The following is a summary of possible underprovisions identified by the joint auditors in their report to the Managing Director :

Corporate - Specific (as reported)

$M

"ABC" Group

1.000

"DEF"

0.300

Barrack House Group

3.150

General Investments

1.600

Equiticorp

0.400

Westmex Operations

0.500

Sub-total

6.950

Corporate - General (as reported)

2.248

Retail - Specific (as reported)

0.846

Total Doubtful debts underprovision

10.044

Mr Edwards gave evidence that, apart from the underprovisions noted in respect of "DEF" and General Investments, Corporate-General and Retail-Specific the report to the Managing Director dated 16 August 1990 was in error in that the other named accounts were not regarded by the joint auditors as being underprovided.() Mr Edwards explained that the schedule attached to the report to the Managing Director was updated progressively during the course of the audit and, while the true position supported the joint auditors' conclusion that they could accept management's provision for doubtful debts, the information in the report to the Managing Director was not in all cases updated.

Based on the evidence examined by the Investigation, and for the reasons set out above, I have formed the opinion that :

(a) the joint auditors did not carry out appropriate and adequate audit procedures in relation to the provision for doubtful debts;

(b) the joint auditors did not obtain sufficient appropriate audit evidence to justify accepting management's assertion that the provision for doubtful debts was not materially mis-stated and to support their opinion that the accounts of the Bank and Bank Group gave a true and fair view ;

(c) the provision for doubtful debts of the Bank was materially mis-stated by at least $12.6M (and the Bank Group by $36.8M) in respect of the following exposures:

$M

Somerley

  • Bank

6.3

  • Group

30.5

Equiticorp

3.6

"DEF"

0.3

General Investments

1.6

Retail

  • Specific

0.8

(d) it is possible that further provisions would have been required if appropriate and adequate audit procedures had been carried out; and

(e) consequently, the accounts of the Bank and Bank Group failed to give a true and fair view.

52.5.2.5 Matters Noted - Provision for Taxation

Chapter 46 -"The External Audits of the State Bank: Background Information" provides a discussion of this matter and a consideration of the joint auditors' submissions on the subject. The conclusions which follow draw on that discussion.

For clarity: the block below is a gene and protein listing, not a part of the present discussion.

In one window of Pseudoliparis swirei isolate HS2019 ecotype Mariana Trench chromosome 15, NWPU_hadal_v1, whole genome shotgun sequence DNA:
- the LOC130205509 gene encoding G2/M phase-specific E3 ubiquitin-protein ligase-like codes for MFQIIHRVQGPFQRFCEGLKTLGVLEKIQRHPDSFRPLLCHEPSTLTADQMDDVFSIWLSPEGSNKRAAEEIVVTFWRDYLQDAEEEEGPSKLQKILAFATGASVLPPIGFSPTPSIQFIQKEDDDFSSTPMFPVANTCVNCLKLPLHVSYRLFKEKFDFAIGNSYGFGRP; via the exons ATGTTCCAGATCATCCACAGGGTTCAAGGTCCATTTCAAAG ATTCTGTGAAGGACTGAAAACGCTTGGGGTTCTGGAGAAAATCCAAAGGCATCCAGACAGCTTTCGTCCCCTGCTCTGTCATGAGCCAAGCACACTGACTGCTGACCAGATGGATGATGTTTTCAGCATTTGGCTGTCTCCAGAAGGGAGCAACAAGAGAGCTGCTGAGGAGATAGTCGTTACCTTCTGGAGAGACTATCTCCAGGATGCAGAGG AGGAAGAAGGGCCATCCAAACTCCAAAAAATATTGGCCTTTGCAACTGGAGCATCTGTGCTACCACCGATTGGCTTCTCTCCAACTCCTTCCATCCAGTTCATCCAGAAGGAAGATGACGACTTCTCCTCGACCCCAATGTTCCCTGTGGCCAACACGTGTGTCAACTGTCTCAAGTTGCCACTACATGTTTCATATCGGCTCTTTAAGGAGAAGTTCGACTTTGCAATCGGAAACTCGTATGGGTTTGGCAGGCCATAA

In the Bank's 1990 accounts the state income tax was shown as an appropriation of profit in the manner of a dividend rather than as a charge against operating profit before arriving at net profit after income tax.

The tax calculated in respect of profits for the year ended 30 June 1990 was, according to the joint auditors, a benefit of $16.4M.() If the presentation used for the 1985 and 1986 years (and followed by the Bank for 1991) had been continued in the 1990 accounts, then the Bank's operating profit, including extraordinary items, would have been $52.279M, and not the figure of $35.879 actually disclosed.

As stated, the benefit of $16.4M referred to above is based on tax computations included in the joint auditors working papers. In the section in this Chapter headed "Other Inadequate Audit Procedures" and under the sub-heading therein of "Disclosure Issues, State Government tax" there is comment on concerns over the validity of an agreement between the Bank and South Australian Government Financing Authority which, among other matters, varied the manner of computing State Government tax from that laid down by statute. The agreement purported to authorise a tax deduction for dividends paid to South Australian Government Financing Authority when computing State Government tax.

In the calculation of the tax benefit of $16.4M a tax deduction has been taken for the full $92.3M dividend paid to South Australian Government Financing Authority in 1990 by the Bank, even though arrangements were later made to refund $68.0M of it as explained under the heading of "State Government tax". If the view was held that the tax deductibility of the dividend was incorrect then the tax benefit of $16.4M becomes a tax expense of $19.6M. In that case, if the presentation used for the 1985 and 1986 years (and followed by the Bank for 1991) had been continued in the 1990 accounts, then the Bank's operating profit after tax, including extraordinary items, would have been $16.279M, and not the figure of $35.879M actually disclosed.

There is no evidence in the audit work papers that the joint auditors considered the appropriateness of the treatment of the State Government tax as a distribution rather than an expense in the 1990 accounts or its implications when forming their opinion as to the truth and fairness of the accounts.

Note 1(h) to the 1990 accounts states that:

"The Bank has adopted Tax Effect Accounting in accordance with Approved Accounting Standard ASRB 1020 and Australian Accounting Standard AAS 3, which allows the Profit and Loss Statement to disclose the income tax expense that is applicable to the accounting profit, irrespective of when the income tax is payable. The tax effect of timing differences are shown in the Balance Sheet included in Other Assets or Bills Payable and Other Liabilities. The Provision for the Deferred Income Tax and the Future Income Tax Benefit are shown at current taxation rates ...".